HAL must die!
perrin at apotheon.com
Thu Mar 17 20:00:35 UTC 2011
On Thu, Mar 17, 2011 at 05:35:04PM +0100, Ivan Voras wrote:
> Well yes, that's one thing: if you use HAL, everything must use HAL
> and you can't pick and match incompatible applications and force half
> of the things in xorg.conf.
There should be a way to override it on a piecemeal basis. Seriously.
Everybody who thinks it's a good idea (by way of analogy) to write
command line utilities that default to not letting you specify any
options at all, and if you use one option to do something non-default you
have to specify *all* options even when the specification is exactly the
same as the default -- raise your hands.
I don't expect to see many hands.
> As for me, I'm running without any xorg.conf (really, I don't have the
> file at all), all my desktop applications are using HAL and everything
> is autodetected and "just works", which is as it should be.
In my experience, about one third of the time HAL makes X work great, and
the other two thirds of the time it fails in some way that requires me to
create a complete xorg.conf file just for one or two options.
Worse, from what I've seen, the xorg.conf auto-generation doesn't always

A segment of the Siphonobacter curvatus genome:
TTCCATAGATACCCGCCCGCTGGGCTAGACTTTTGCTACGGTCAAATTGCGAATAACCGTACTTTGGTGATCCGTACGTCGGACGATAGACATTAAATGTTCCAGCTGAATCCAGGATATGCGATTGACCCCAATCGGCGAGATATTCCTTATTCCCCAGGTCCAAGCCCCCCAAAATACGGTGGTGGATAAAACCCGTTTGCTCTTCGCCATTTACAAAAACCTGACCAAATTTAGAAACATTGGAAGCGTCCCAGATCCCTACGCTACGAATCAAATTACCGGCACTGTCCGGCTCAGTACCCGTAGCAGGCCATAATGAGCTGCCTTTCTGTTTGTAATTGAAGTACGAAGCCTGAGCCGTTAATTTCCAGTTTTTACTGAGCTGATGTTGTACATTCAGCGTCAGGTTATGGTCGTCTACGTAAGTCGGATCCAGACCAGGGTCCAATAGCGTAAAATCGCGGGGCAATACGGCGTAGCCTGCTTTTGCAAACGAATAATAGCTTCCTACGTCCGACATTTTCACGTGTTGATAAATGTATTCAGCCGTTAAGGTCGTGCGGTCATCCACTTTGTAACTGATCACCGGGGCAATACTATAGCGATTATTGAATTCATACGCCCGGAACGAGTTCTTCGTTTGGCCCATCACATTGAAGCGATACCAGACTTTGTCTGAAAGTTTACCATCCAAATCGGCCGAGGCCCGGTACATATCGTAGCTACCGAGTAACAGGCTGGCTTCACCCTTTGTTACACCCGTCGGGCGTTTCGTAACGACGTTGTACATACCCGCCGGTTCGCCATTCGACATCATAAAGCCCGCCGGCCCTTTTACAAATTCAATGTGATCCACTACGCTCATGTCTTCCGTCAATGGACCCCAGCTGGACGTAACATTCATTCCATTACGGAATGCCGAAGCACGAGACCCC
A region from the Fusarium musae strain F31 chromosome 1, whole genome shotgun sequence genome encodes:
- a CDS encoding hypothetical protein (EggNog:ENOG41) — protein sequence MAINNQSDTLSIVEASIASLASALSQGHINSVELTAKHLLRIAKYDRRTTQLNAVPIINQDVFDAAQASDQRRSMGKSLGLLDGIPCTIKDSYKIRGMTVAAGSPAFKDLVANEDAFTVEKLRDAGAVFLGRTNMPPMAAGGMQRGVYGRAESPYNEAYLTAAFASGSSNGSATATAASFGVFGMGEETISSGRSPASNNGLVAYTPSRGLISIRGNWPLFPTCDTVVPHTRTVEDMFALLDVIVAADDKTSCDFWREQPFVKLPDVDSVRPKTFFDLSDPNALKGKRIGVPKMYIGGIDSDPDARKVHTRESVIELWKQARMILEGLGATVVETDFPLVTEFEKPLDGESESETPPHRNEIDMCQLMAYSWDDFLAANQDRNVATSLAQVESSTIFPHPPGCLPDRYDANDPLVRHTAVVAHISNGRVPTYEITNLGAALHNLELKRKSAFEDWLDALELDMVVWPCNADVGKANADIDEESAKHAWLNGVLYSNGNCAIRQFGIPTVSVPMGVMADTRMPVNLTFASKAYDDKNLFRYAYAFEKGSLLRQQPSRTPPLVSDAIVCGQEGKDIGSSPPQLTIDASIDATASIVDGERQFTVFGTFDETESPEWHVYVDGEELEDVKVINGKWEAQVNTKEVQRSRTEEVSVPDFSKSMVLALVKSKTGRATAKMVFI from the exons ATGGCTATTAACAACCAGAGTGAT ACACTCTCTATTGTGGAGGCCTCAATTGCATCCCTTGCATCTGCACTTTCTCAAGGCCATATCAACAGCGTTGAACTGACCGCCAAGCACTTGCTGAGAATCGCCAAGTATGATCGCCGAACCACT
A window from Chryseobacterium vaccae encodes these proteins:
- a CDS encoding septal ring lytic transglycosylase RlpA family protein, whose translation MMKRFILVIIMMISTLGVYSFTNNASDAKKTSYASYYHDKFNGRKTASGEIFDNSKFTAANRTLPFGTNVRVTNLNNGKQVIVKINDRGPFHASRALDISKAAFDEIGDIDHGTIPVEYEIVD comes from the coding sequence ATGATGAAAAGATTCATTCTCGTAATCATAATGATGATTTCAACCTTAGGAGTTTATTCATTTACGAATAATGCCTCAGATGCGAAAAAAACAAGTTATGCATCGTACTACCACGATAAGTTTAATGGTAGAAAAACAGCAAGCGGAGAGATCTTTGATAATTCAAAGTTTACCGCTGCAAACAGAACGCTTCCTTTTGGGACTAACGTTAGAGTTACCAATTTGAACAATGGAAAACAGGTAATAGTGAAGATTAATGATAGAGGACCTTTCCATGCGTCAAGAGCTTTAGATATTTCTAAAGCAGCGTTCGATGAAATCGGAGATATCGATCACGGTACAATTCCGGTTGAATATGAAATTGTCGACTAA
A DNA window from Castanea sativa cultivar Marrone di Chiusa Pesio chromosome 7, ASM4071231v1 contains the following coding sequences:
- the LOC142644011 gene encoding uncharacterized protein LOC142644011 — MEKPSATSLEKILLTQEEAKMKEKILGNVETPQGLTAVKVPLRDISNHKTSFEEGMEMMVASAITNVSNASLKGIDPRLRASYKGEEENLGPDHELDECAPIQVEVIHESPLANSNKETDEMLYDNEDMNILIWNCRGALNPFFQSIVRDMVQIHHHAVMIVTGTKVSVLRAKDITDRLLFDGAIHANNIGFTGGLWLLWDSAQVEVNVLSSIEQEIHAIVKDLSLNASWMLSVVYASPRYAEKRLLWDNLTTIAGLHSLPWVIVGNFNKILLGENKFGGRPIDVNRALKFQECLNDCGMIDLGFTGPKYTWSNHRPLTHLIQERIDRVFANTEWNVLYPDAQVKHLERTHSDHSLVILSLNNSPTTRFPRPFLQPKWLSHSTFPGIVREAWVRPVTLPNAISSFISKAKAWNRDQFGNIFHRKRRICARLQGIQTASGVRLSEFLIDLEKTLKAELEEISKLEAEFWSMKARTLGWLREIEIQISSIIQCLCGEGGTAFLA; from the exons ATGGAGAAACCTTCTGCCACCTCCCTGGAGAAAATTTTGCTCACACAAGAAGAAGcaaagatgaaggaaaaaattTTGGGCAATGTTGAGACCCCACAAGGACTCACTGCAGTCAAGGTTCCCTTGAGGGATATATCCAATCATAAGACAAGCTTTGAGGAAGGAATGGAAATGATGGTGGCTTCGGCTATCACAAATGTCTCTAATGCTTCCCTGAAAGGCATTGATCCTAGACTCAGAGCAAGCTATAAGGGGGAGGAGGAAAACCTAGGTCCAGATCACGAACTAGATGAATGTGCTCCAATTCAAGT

match the defaults HAL provides very well. As a result, auto-generating
an xorg.conf often results in a configuration that works even *worse*
than HAL's automatic configuration, and as a result a lot of work needs
to be done to get configuration to work.
For something like what HAL does, in addition to allowing piecemeal
custom configuration, it should also provide a way to get the *exact*
configuration the automatic configuration management software. I haven't
looked into it in *too* much depth, but so far I have not seen any sign
of that kind of helpful functionality either.
It's a common problem for popular software systems these days, I think.
People design software meant to eliminate the configuration and
management hassle from the end user, but it doesn't always work
perfectly. Unfortunately, it so zealously attempts to guess what the
user wants that it effectively *disallows* easy fixes when the user
discovers that something needs to be "fixed". This is, in short, bad
I blame Microsoft, GNU, and Canonical for this trend, mostly.
Chad Perrin [ original content licensed OWL: http://owl.apotheon.org ]
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